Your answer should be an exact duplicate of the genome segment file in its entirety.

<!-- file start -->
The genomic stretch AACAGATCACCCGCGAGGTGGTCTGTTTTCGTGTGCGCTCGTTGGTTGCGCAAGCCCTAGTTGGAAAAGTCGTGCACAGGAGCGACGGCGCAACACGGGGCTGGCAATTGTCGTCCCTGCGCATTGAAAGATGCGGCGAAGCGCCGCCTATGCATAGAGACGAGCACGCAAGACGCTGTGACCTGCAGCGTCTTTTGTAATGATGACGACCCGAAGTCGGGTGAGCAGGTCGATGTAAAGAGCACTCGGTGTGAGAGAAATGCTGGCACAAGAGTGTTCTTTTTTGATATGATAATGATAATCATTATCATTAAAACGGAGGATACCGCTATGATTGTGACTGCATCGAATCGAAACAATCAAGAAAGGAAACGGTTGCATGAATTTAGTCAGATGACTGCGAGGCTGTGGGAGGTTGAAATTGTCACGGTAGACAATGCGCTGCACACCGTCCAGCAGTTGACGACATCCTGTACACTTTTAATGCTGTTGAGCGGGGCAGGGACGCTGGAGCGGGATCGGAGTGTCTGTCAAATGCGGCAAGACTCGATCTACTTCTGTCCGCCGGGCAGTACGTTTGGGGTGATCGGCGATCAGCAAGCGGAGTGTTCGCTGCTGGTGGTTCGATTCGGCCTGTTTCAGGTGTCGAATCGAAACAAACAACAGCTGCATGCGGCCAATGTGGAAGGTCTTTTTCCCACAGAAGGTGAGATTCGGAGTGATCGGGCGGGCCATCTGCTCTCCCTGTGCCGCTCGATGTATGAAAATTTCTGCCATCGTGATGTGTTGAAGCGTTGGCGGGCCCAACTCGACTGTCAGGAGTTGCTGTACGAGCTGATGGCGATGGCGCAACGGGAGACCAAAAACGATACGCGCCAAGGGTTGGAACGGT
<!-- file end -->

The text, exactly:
The genomic stretch AACAGATCACCCGCGAGGTGGTCTGTTTTCGTGTGCGCTCGTTGGTTGCGCAAGCCCTAGTTGGAAAAGTCGTGCACAGGAGCGACGGCGCAACACGGGGCTGGCAATTGTCGTCCCTGCGCATTGAAAGATGCGGCGAAGCGCCGCCTATGCATAGAGACGAGCACGCAAGACGCTGTGACCTGCAGCGTCTTTTGTAATGATGACGACCCGAAGTCGGGTGAGCAGGTCGATGTAAAGAGCACTCGGTGTGAGAGAAATGCTGGCACAAGAGTGTTCTTTTTTGATATGATAATGATAATCATTATCATTAAAACGGAGGATACCGCTATGATTGTGACTGCATCGAATCGAAACAATCAAGAAAGGAAACGGTTGCATGAATTTAGTCAGATGACTGCGAGGCTGTGGGAGGTTGAAATTGTCACGGTAGACAATGCGCTGCACACCGTCCAGCAGTTGACGACATCCTGTACACTTTTAATGCTGTTGAGCGGGGCAGGGACGCTGGAGCGGGATCGGAGTGTCTGTCAAATGCGGCAAGACTCGATCTACTTCTGTCCGCCGGGCAGTACGTTTGGGGTGATCGGCGATCAGCAAGCGGAGTGTTCGCTGCTGGTGGTTCGATTCGGCCTGTTTCAGGTGTCGAATCGAAACAAACAACAGCTGCATGCGGCCAATGTGGAAGGTCTTTTTCCCACAGAAGGTGAGATTCGGAGTGATCGGGCGGGCCATCTGCTCTCCCTGTGCCGCTCGATGTATGAAAATTTCTGCCATCGTGATGTGTTGAAGCGTTGGCGGGCCCAACTCGACTGTCAGGAGTTGCTGTACGAGCTGATGGCGATGGCGCAACGGGAGACCAAAAACGATACGCGCCAAGGGTTGGAACGGT